As prominent Australian 400m hurdler Jack Harvey (@_jackharvey) states on his Twitter Bio “any fool can run in circles, but it takes a wise man to hurdle”, this cannot be more relevant to the event I like to dabble in. Mentally, physically and emotionally it is a nightmare for one to grasp full control of the concept and then deliver under pressure. It is the intelligence within all 400m hurdlers that surfaces when they transition to the next level.

My 2012/2013 season started in early November 2012, from then until this day I have raced a whopping 28 times…what a season it has been, with many experiences and highlights to remember for a life time. I was fortunate to be a part of the Competitive Edge Jamaica Training Camp conducted by Hayden Knowles of Competitive Edge Aust.Pty.Ltd which took place in January this year. To say the least it was an eye opening experience in the way in which they approach the sport of Track & Field. The athletes at G C Foster College had the utmost faith that if they put in the hard work and dedication they would ultimately achieve their goals.

Day 1 in the Caribbean saw the group of athletes sitting around a table (including London 4x100m Olympian Andrew McCabe) discussing what it meant for us to be there and our season goals. At this moment Jarrod Geddes and myself jumped at the opportunity to declare what we wanted to achieve, we both had the same goal – to win our respective events (100m/400mH) at the Australian Junior Championship held in Perth with the idea that the Jamaica trip being a stepping stone towards our goals for the Australian Junior Carnival.

Having had the carnival pass just one week ago, we were both able to fulfill our goals of winning our U20 Australian Junior Championship title. As we were both were coming from injury plagued backgrounds this was very satisfying to have now provided evidence to back up our statements in Jamaica.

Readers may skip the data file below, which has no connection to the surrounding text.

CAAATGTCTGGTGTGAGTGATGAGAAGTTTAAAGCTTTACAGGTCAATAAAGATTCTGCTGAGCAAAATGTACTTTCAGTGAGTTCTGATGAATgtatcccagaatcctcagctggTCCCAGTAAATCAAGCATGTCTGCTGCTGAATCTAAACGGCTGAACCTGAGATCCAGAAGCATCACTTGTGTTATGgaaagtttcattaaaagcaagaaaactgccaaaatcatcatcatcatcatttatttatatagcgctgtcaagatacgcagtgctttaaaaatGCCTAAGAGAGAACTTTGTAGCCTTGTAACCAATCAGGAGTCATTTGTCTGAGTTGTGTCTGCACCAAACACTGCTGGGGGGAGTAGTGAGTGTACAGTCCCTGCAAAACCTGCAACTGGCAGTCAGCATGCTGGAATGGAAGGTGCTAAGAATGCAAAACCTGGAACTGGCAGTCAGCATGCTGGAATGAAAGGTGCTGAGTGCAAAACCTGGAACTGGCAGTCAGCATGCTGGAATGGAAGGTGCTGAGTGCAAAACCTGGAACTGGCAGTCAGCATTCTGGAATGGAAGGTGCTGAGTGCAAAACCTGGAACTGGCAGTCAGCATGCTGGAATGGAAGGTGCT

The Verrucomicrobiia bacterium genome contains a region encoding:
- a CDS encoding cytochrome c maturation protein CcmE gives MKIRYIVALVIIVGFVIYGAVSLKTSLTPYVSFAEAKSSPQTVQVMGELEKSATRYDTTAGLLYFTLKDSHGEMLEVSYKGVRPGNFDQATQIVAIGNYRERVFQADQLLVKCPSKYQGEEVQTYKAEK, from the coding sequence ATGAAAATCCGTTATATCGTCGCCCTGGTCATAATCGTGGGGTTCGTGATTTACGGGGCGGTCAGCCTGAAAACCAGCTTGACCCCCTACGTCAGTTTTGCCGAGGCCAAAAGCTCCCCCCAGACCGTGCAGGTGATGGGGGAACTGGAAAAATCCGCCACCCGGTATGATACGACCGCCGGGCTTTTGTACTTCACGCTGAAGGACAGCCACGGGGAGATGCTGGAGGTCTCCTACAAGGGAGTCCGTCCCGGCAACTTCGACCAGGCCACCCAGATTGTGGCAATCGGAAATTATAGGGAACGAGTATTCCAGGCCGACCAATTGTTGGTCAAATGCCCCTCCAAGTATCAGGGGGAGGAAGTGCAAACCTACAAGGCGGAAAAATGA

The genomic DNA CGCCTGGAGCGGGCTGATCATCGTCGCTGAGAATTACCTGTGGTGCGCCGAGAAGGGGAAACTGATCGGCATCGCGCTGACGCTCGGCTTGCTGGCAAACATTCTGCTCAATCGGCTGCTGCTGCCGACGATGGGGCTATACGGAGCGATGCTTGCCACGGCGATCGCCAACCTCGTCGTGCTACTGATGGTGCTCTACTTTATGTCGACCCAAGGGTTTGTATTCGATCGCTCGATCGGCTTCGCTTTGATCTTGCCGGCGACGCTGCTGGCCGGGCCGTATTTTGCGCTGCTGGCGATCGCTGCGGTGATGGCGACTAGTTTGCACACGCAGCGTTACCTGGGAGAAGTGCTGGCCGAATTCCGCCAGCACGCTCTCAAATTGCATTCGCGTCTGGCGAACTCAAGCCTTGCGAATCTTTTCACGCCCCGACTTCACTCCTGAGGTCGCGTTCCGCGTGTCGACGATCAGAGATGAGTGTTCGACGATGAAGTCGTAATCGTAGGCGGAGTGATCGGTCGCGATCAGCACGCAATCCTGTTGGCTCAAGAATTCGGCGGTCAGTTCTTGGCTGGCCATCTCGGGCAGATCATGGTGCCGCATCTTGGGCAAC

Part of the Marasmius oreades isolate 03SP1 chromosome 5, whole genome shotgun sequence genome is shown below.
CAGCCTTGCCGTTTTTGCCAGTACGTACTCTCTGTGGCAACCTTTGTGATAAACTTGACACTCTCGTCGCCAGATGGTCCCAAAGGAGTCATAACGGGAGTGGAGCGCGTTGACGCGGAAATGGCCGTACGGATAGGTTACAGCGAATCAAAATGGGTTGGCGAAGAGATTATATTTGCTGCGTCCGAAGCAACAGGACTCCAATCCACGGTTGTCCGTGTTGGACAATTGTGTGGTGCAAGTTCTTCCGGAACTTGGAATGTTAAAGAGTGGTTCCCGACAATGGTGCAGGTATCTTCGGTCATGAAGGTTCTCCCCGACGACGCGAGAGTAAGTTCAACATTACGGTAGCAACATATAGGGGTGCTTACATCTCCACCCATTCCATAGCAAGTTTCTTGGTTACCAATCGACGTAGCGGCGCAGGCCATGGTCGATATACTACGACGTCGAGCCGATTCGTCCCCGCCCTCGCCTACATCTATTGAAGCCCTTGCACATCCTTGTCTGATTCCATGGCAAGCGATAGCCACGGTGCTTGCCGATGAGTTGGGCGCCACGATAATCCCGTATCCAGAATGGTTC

Maurice Wilson – Current Head Jamaican Olympic Coach was a major mentor whilst in the Caribbean with his expertise and training philosophy of getting the most out of his athletes benefitted me greatly. Wilson has been quoted saying to myself mid and post training session “do you ever get tired” and “Your tough man, real tough, you’re the athlete I want to coach”, these comments were especially humbling to hear as a well-known internationally respected coach is taking time out to watch and critique training sessions of athletes that aren’t his own. A place I plan to revisit to further enhance my skills to grasp the competitive edge that Jamaican born and bred athletes seem to have encoded within them.

The 2013 Australian 400m hurdles Domestic season kicked off in Hobart at the Briggs Athletics Classic, in far from ideal hurdling conditions the wind was always going to play a major role in the outcome for most athletes in the race. Unfortunately running a slower time than first expected it was no doubt the initiation of my senior career. Huge congrats to Ian Dewhurst who has started climbing his way into the pointy end of 400m hurdles scene with massive performances at the Briggs Athletics Classic and Perth Track Classic, claiming some major scalps along the way.

Perth Track Classic was next on the agenda in an attempt to make a strong mark within the senior ranks, it wasn’t to be… possibly expected as I had come off 2x400mH + 1x4x400m leg within 3 days. This was my fourth race within four days, heavy and fatigued muscles were something present before the warm-up had even occurred. It isn’t every day you line up in the same race as 3 Olympians (Brendan Cole, Tristan Thomas and Michael Bultheel – Belgium), a 3xNCAA Champion/World Championships representative over 400m hurdles (Jeshua Anderson, USA) and the highest of quality of up and coming Australian athletes. Even though thus far the Australian Athletic Tour meets for 2013 were unable to provide me with PBs and smooth runs it provided me with enormous amounts of experience and motivated myself to endeavour to succeed within these meets for the following season. It may take time and persistence to make the perfect transition into the senior ranks of the 400m hurdle event within Australia but it is definitely something I am working towards each day. Every session counts, no stone will be left unturned.

Season 2012/2013 is far from over, I will be competing at my second senior Australian Athletics Championships in mid-April and also potentially gain entry to the IAAF Melbourne Track Classic World Challenge. On another note, I am really looking forward to getting stuck into the long and hard training sessions throughout winter which will hopefully help me in my transition to the next level. Leana Joyce (my coach) and I started to plan the next season on the plane trip back from Perth.. the four hour flight went so quickly!

PS Wishing Andrew McCabe all the best at this week’s Queensland Track Classic – lining up in the 100/200m double after a slight hamstring tear at the NSW Championships. Get those World Championship qualifiers you deserve!!

Until next time….thanks for reading,